IT’S A PRETTY CONFRONTING VIDEO. Recorded in Starship Hospital, it shows “Baby Will” being taken from his protesting parents for pre-operative tests. Perhaps the most jarring aspect of the video is the father’s loud and repeated accusations that the Police officers present are acting illegally. As if the court case, which the father witnessed, was of no significance. As if the judge’s decision – which found in favour of the medical authorities seeking guardianship of the infant so that the life-saving surgery he needed so urgently could go ahead – was not binding. Clearly, the “reality” inhabited by the father differed radically from the reality inhabited by the Police officers, the medical staff, and the overwhelming majority of New Zealanders.
Kate Hannah, of the University of Auckland’s “Disinformation Project”, characterises the situation depicted in this disturbing video as “a split reality”. Human-beings in the same room, breathing the same air, and utilising the same light, nevertheless believed themselves to be engaged in entirely different activities. “Baby Will’s” parent believed their child was in imminent danger and were trying to protect him. The Police and Starship’s medical staff believed they were doing what was necessary to save a baby’s life. Tragically, the impasse could only be resolved physically – by the Police officers interposing their bodies between the child and its parents.
Much of the responsibility for the emergence of this split reality lies with the augmented powers of communication vouchsafed to “ordinary” people by the Internet and social-media. It is now relatively easy to pour false or misleading information into the minds of tens-of-thousands of citizens.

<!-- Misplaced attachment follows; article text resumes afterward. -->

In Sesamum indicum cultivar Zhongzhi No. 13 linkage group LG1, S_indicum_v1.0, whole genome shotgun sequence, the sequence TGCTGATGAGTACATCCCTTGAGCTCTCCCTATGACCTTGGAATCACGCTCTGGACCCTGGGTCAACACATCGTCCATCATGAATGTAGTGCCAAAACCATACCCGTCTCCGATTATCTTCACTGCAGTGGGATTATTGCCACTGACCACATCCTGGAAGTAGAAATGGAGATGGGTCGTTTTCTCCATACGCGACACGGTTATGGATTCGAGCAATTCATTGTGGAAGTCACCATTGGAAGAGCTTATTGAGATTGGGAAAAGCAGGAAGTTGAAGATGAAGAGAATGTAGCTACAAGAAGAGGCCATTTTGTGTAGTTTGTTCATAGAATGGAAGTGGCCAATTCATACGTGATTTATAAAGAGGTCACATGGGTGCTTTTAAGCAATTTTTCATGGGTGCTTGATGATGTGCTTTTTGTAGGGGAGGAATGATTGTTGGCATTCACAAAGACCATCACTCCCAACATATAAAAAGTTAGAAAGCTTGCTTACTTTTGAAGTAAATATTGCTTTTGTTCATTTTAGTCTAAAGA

Ironically, these extravagant lies have the power to effectively inoculate their victims against the truth. If people can be persuaded that, as Donald Trump insists, “the whole system is rigged”, then all the officially-sanctioned expertise in the world becomes untrustworthy. The alienated masses’ response to ‘the facts’, echoing Mandy Rice-Davies’, becomes: “Well, they would say that – wouldn’t they?”
It would, however, be wrong to think that this triumph of misinformation and disinformation is a new thing. Technological innovation has empowered all sorts of communications over the centuries. The equivalent of a twenty-first century video, recorded on a smart phone, might be the anti-elite graffiti daubed on the walls of Ancient Rome; or the inflammatory religious pamphlets, illustrated with blood-curdling woodcuts, rolling-off the new-fangled Protestant printing-presses of the Sixteenth Century.